The Perfect Fit | How Do I Know if a Job is Right for Me?

The Perfect Fit | How Do I Know if a Job is Right for Me? was originally published on Idealist Careers.

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A new year brings a renewed sense of energy and hope for those on the job hunt, and 2021 is certainly no exception. While the economic implications of the COVID-19 crisis are out of our control, organizations are taking action on long-needed changes to create office cultures that embrace diversity and honor differences. Many resilient job seekers meanwhile, are building new skills and making strategic career pivots into roles that we may have never imagined possible. 

Whether you are currently on the job hunt or just starting to consider a new role, there are several factors to consider when deciding whether or not a new job is for you. Here, we share strategic questions to ask yourself to make sure you step into your next role feeling informed, empowered, and set up for success. 

Reflect on what you’ve done 

The most well-informed decisions are data-driven, and deciding whether or not to accept a new role is no exception. As you consider your options, take time to gather data from your past. Journaling about previous roles can be a powerful exercise, as can digging out and re-reading your old performance reviews. Below are a few prompts to help guide you through the reflection process: 

Based on my old notes, journal and planner entries, and quarterly or annual reflections …

  • … What type of work do I find most meaningful, and why? 
  • … What type of work gives me energy? What drains me? 
  • … How would I describe my ideal office environment and culture? 
  • … How important is it to me that my values align with those of where I work? 

Review the job description carefully 

As a former talent specialist, I can share from personal experience that employers tend to think critically about how they present open positions to the public. The job description is their opportunity to convey what they consider most important—both in terms of the specific skills and qualifications for the position, as well as in terms of organizational culture. 

Employers frequently list the most relevant skills and qualifications in the first three to five bullets of a job description. So if you’re exploring a role where those bullets do not resonate—chances are, it’s best to move on to other opportunities. On the other hand, if those bullets do align with your skills and interests, it’s indicative that it may be a good fit.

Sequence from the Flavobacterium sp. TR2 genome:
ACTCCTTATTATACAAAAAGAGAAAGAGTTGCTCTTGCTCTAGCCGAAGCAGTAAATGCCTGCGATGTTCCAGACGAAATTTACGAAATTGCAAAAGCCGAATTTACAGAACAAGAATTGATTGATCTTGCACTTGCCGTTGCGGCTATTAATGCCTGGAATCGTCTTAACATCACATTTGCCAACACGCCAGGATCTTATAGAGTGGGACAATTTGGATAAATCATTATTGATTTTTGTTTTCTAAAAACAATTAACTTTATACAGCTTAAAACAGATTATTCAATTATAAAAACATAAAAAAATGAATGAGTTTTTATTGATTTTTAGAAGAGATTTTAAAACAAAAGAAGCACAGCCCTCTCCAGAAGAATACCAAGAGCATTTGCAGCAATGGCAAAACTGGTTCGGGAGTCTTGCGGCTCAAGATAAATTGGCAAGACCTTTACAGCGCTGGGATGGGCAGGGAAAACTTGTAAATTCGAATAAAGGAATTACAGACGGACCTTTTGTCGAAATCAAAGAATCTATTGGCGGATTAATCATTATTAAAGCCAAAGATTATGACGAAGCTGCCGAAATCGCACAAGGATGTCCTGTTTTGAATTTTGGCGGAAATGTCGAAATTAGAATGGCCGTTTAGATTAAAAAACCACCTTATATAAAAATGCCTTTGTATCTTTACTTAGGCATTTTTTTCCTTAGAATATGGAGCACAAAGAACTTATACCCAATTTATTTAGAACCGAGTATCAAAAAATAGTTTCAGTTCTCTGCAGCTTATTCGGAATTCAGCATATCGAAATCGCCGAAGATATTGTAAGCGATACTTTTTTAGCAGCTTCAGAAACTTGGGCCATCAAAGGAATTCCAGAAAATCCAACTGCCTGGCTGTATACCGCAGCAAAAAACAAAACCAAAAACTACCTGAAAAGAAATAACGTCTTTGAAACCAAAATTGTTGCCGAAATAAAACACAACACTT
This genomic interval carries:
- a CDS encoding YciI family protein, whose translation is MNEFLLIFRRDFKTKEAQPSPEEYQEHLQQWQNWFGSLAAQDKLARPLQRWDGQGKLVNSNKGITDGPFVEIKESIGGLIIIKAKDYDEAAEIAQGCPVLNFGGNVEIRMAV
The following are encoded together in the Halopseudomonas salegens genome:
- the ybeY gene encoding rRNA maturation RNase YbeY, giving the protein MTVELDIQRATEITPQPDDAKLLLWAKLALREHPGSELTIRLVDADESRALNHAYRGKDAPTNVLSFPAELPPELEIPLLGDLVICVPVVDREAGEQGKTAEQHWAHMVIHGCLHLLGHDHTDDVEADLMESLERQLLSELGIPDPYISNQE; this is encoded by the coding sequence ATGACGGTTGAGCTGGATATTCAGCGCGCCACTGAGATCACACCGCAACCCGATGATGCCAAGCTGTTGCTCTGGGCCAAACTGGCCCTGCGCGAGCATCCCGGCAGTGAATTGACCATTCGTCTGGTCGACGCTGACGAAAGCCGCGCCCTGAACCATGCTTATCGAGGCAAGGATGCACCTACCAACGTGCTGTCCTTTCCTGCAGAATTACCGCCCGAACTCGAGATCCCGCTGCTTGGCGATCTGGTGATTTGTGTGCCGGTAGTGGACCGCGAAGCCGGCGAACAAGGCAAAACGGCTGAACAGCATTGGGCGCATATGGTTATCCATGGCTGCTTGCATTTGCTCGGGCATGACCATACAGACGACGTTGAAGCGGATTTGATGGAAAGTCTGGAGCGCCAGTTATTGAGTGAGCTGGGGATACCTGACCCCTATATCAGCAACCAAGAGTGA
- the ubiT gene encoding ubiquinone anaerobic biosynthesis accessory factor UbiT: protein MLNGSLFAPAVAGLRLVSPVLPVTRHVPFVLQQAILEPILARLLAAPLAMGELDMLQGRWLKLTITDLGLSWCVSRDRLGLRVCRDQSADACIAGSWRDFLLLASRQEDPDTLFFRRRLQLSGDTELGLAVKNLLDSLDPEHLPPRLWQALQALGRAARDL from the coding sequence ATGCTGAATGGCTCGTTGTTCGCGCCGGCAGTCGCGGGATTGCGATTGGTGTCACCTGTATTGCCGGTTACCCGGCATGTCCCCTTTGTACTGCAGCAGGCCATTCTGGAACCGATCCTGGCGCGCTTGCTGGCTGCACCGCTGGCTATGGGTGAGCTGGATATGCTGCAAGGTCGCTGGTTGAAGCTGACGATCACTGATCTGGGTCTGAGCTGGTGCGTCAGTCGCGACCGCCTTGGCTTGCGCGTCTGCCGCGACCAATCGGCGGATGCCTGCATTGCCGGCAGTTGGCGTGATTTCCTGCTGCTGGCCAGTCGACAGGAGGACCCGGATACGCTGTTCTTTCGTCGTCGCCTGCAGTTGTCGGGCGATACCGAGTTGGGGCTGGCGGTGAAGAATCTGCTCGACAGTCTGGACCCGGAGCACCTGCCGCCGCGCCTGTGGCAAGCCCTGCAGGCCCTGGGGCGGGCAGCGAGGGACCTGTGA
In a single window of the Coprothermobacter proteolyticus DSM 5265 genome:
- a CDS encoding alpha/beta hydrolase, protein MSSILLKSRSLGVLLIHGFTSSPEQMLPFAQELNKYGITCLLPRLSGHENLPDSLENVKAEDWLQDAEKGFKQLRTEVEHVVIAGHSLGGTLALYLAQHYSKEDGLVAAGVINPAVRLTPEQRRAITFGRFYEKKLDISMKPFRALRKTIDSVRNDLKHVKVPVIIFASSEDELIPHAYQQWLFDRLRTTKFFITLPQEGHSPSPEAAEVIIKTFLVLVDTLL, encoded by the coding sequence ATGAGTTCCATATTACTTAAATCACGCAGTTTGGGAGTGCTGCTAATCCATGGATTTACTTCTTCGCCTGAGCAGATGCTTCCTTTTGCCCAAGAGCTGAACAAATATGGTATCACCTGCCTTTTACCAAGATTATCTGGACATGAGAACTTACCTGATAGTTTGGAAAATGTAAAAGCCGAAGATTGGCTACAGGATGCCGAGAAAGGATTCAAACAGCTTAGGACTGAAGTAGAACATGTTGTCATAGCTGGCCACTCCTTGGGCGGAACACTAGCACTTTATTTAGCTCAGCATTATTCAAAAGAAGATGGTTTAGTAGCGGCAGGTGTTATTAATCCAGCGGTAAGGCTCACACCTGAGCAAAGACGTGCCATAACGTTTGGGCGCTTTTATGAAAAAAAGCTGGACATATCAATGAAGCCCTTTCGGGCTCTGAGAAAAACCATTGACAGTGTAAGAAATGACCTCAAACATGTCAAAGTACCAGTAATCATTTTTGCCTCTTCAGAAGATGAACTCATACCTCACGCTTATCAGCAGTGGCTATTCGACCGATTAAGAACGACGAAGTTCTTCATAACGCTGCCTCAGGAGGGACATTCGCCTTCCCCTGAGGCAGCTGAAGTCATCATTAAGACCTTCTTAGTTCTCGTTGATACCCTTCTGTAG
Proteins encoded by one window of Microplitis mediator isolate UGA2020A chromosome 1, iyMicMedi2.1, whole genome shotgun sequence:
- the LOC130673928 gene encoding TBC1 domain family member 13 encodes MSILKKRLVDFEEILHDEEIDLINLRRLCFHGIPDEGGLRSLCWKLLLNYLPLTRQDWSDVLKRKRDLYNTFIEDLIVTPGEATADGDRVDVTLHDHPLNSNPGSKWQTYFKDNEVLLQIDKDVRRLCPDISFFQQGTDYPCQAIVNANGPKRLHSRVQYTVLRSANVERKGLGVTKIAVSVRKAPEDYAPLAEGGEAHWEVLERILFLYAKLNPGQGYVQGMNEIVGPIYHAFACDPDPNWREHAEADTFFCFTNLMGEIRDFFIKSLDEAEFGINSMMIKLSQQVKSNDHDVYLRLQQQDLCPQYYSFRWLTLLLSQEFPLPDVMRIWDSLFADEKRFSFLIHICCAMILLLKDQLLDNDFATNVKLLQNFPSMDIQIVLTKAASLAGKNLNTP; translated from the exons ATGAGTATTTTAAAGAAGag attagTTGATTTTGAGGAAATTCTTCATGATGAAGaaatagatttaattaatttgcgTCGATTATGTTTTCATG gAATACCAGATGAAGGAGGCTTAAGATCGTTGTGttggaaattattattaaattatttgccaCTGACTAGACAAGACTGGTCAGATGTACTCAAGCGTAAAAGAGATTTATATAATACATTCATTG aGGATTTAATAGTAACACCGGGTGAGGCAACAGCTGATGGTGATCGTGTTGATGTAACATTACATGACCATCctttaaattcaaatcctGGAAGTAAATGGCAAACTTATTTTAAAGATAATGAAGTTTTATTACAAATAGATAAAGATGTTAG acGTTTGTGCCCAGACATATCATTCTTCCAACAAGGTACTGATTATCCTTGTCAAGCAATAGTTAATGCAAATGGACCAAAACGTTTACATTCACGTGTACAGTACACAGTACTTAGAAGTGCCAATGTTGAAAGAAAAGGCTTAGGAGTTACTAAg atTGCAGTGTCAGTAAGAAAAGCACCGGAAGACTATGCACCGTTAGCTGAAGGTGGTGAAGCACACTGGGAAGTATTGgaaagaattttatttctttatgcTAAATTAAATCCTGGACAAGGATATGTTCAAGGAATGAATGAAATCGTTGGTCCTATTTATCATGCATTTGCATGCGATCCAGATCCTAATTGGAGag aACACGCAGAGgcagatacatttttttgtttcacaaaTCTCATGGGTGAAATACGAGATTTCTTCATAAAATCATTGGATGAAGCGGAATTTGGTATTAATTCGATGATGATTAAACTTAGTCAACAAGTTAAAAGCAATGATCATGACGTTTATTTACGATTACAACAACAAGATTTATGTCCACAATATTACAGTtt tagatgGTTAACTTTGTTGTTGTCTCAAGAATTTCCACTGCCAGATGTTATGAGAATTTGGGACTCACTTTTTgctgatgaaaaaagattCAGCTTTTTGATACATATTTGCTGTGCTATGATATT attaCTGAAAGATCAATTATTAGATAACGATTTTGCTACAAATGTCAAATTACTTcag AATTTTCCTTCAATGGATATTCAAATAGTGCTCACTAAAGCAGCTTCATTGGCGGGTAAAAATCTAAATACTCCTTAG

The language included in a job description can also demonstrate the organization’s commitment to fostering a culture that is diverse, equitable, and inclusive. Here are a few signs that your potential future employer recognizes and honors the value of diversity in the workplace: 

  • The job posting demonstrates specific actions an organization is taking to promote a diverse, equitable, and inclusive culture, for example requesting that applicants include pronouns in the job application. 
  • Details on salary, including a specific number or a range, are posted. 
  • The job description does not contain an excessive amount of industry speak or jargon.
  • Details on inclusive benefits, such as parental leave, childcare support, or mental health support, are noted. 

Gather data during the interview process 

The interview process is another opportunity to gather data that can help inform your decision. As you prepare for your conversation with the hiring manager, you also want to think deeply about what questions you have for them. Earlier this year, we shared a list offering insights into an organization’s culture based on their response to the global pandemic. Below are other potential questions you might ask to help give you knowledge about the role and organization at both the tactical and strategic levels: 

  • How is success measured in the first 30, 60, and 90 days on the job? 
  • What does the onboarding process look like for someone in this role? 
  • In what ways is the organization helping to facilitate a supportive onboarding experience for employees while many are still working from home? 
  • How does the organization take employee feedback into account? 
  • What steps is the organization taking to create a sustainable culture and environment that is diverse, equitable, and inclusive? 
  • In what ways do you see the person in this role contributing to organizational priorities in the year ahead?


If you’re exploring new opportunities and have found yourself wondering whether or not a role is the right fit for you, give the above ideas a try! 

We hope they can bring a sense of clarity to your job search. Let us know how they work for you here on Facebook